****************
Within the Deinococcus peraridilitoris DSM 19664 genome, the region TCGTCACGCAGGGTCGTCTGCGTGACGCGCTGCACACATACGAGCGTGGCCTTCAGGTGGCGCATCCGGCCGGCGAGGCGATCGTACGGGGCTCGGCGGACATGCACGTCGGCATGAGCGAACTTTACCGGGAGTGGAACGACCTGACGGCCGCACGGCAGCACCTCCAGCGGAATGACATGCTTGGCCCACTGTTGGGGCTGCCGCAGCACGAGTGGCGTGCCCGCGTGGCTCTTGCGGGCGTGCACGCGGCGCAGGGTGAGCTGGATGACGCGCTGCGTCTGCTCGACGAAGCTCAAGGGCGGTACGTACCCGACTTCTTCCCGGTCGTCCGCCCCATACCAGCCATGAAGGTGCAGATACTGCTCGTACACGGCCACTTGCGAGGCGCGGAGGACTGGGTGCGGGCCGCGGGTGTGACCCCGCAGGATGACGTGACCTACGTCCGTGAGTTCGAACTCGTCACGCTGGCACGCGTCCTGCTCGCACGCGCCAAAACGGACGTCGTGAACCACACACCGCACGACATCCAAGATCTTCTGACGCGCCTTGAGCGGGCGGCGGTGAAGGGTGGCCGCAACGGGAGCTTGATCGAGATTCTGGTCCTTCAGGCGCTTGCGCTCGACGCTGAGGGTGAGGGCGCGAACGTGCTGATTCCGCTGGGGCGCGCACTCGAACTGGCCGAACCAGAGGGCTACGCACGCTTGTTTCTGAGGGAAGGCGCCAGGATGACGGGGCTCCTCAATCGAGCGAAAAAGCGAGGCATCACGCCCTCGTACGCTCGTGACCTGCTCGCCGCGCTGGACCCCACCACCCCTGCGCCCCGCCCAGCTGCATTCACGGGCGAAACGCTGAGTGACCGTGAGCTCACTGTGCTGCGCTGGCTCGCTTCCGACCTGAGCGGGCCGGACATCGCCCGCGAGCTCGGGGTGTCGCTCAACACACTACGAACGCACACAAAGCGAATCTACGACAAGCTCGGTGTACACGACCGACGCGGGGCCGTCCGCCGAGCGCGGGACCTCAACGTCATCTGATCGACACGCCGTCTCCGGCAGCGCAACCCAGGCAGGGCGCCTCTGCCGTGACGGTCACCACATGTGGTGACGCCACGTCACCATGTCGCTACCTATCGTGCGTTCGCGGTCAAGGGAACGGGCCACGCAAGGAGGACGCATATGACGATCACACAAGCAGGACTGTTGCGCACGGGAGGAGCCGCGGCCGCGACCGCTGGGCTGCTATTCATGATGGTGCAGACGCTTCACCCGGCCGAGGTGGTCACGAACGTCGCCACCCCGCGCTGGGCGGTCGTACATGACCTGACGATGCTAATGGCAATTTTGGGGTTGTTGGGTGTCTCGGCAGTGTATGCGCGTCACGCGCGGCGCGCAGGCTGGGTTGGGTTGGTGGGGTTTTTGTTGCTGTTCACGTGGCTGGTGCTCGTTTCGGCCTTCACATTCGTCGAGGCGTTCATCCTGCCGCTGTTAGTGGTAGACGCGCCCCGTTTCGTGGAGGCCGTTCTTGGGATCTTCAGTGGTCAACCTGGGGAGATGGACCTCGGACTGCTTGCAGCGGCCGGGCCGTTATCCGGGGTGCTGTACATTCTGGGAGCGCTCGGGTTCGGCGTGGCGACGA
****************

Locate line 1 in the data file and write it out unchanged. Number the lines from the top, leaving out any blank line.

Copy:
Within the Deinococcus peraridilitoris DSM 19664 genome, the region TCGTCACGCAGGGTCGTCTGCGTGACGCGCTGCACACATACGAGCGTGGCCTTCAGGTGGCGCATCCGGCCGGCGAGGCGATCGTACGGGGCTCGGCGGACATGCACGTCGGCATGAGCGAACTTTACCGGGAGTGGAACGACCTGACGGCCGCACGGCAGCACCTCCAGCGGAATGACATGCTTGGCCCACTGTTGGGGCTGCCGCAGCACGAGTGGCGTGCCCGCGTGGCTCTTGCGGGCGTGCACGCGGCGCAGGGTGAGCTGGATGACGCGCTGCGTCTGCTCGACGAAGCTCAAGGGCGGTACGTACCCGACTTCTTCCCGGTCGTCCGCCCCATACCAGCCATGAAGGTGCAGATACTGCTCGTACACGGCCACTTGCGAGGCGCGGAGGACTGGGTGCGGGCCGCGGGTGTGACCCCGCAGGATGACGTGACCTACGTCCGTGAGTTCGAACTCGTCACGCTGGCACGCGTCCTGCTCGCACGCGCCAAAACGGACGTCGTGAACCACACACCGCACGACATCCAAGATCTTCTGACGCGCCTTGAGCGGGCGGCGGTGAAGGGTGGCCGCAACGGGAGCTTGATCGAGATTCTGGTCCTTCAGGCGCTTGCGCTCGACGCTGAGGGTGAGGGCGCGAACGTGCTGATTCCGCTGGGGCGCGCACTCGAACTGGCCGAACCAGAGGGCTACGCACGCTTGTTTCTGAGGGAAGGCGCCAGGATGACGGGGCTCCTCAATCGAGCGAAAAAGCGAGGCATCACGCCCTCGTACGCTCGTGACCTGCTCGCCGCGCTGGACCCCACCACCCCTGCGCCCCGCCCAGCTGCATTCACGGGCGAAACGCTGAGTGACCGTGAGCTCACTGTGCTGCGCTGGCTCGCTTCCGACCTGAGCGGGCCGGACATCGCCCGCGAGCTCGGGGTGTCGCTCAACACACTACGAACGCACACAAAGCGAATCTACGACAAGCTCGGTGTACACGACCGACGCGGGGCCGTCCGCCGAGCGCGGGACCTCAACGTCATCTGATCGACACGCCGTCTCCGGCAGCGCAACCCAGGCAGGGCGCCTCTGCCGTGACGGTCACCACATGTGGTGACGCCACGTCACCATGTCGCTACCTATCGTGCGTTCGCGGTCAAGGGAACGGGCCACGCAAGGAGGACGCATATGACGATCACACAAGCAGGACTGTTGCGCACGGGAGGAGCCGCGGCCGCGACCGCTGGGCTGCTATTCATGATGGTGCAGACGCTTCACCCGGCCGAGGTGGTCACGAACGTCGCCACCCCGCGCTGGGCGGTCGTACATGACCTGACGATGCTAATGGCAATTTTGGGGTTGTTGGGTGTCTCGGCAGTGTATGCGCGTCACGCGCGGCGCGCAGGCTGGGTTGGGTTGGTGGGGTTTTTGTTGCTGTTCACGTGGCTGGTGCTCGTTTCGGCCTTCACATTCGTCGAGGCGTTCATCCTGCCGCTGTTAGTGGTAGACGCGCCCCGTTTCGTGGAGGCCGTTCTTGGGATCTTCAGTGGTCAACCTGGGGAGATGGACCTCGGACTGCTTGCAGCGGCCGGGCCGTTATCCGGGGTGCTGTACATTCTGGGAGCGCTCGGGTTCGGCGTGGCGACGA